People, nature & place
[Takero Shimazaki/Toh Shimazaki Architecture] ‘Shimazaki examined the idea that negotiations with the client may lead to architecture that is compromised’
Takero Shimazaki’s exploration focused on Japanese architect Itsuko Hasegawa, whose architecture displays remarkable abstraction yet is intimately connected to its location and users. By investigating the work of Hasegawa, who often goes against the grain of architectural fashion, Shimazaki examined the premise that negotiations with the client, public or planners may lead to an architecture that is dull and compromised, and that the role of the architect is often to act more as a facilitator than as a design leader.
Shimazaki documented four of Hasegawa’s public projects and conducted a series of interviews with Hasegawa and her peers, revealing her attitudes and approach to her work. The investigation shows an architect who is prepared to challenge and, sometimes, be unpopular, yet who builds lasting connections with the communities in which she works.
Where did your idea come from?
Given the abstract nature of plans, sections and elevations, communicating architectural ideas is one of the most difficult parts of the design process. Architects are educated to communicate ideas to other architects and frequently adopt a self-referential language. This can alienate the people for whom they are actually designing. Hasegawa addresses this by ‘crafting’ her drawings, writings and artefacts. She decides many details on-site, which empowers the builders and involves them in the process. I wanted to find out how she made this approach work in an age when architects operate within an economically and politically challenging environment.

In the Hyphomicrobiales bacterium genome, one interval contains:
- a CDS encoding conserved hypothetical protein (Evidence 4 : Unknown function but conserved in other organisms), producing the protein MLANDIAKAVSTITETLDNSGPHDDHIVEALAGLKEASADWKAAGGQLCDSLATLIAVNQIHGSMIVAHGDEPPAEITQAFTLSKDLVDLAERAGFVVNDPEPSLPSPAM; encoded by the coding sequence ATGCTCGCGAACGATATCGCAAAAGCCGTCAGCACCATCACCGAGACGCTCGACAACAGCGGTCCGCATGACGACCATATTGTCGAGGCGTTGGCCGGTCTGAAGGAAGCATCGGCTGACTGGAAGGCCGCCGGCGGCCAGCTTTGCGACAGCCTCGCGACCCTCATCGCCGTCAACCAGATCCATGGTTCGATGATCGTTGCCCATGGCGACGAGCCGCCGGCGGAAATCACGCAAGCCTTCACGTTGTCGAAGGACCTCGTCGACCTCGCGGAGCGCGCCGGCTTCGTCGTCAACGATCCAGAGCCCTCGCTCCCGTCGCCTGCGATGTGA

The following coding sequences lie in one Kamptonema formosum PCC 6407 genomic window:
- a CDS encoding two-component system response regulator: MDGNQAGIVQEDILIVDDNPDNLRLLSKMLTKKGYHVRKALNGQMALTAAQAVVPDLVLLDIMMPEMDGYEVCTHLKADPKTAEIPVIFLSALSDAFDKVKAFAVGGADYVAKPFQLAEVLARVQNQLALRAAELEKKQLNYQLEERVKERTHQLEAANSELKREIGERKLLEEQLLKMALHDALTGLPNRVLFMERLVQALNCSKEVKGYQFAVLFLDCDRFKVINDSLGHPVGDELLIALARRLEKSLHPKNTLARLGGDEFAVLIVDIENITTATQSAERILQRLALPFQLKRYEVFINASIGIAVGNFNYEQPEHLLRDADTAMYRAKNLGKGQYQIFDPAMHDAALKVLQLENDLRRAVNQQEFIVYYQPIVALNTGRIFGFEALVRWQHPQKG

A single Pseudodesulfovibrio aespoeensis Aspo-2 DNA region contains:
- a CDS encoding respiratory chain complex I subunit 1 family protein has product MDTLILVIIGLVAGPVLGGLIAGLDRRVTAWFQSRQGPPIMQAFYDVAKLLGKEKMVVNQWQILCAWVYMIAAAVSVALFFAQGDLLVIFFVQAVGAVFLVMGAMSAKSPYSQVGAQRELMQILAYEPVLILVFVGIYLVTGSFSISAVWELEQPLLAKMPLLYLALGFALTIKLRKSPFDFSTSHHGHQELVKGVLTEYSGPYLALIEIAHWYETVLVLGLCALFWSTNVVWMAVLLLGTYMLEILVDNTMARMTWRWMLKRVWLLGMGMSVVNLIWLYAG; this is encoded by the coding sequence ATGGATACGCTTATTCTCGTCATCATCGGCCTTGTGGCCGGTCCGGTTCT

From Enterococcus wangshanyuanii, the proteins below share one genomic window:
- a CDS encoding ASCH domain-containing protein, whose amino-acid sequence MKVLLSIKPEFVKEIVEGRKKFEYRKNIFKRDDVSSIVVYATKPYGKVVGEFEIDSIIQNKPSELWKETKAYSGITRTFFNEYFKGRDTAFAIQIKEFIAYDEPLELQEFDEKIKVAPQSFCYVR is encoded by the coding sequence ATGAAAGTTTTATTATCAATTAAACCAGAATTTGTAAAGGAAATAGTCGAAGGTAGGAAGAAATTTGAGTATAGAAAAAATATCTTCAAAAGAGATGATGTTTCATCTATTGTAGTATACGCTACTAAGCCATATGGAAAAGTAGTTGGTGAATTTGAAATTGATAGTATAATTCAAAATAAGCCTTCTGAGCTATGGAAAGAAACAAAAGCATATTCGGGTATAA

Most surprising thing you found out?
Hasegawa takes clues from the dialogues with both the client and community in her workshops and makes them integral to her designs, while still retaining the qualities of an architectural leader. The preconception within architectural discourse in the UK and Japan is that participatory community projects can be architecturally diluted. However, we found that Hasegawa’s workshops are not about ‘facilitating voices’ or simply incorporating the comments of ‘end users’ into the design. Instead, she uses the workshops to investigate and ‘hear’ the local context.
Most challenging part of your trip?
We were challenged to retain the clarity of our own exploratory agenda while interviewing architects with different and conflicting opinions and experiences. This aided our understanding of the challenges of taking on the leading role and maintaining your focus through the design and development process, even as additional parties are involved.
How do you plan to take this forward?
We will develop the course agenda for our international t-sa forum workshop around the theme ‘Towards New Leadership’. With Europe experiencing economic and political imbalances, we will investigate our role as architects in uncertain times both intellectually and practically through community-focused designs for our local area, Elephant and Castle.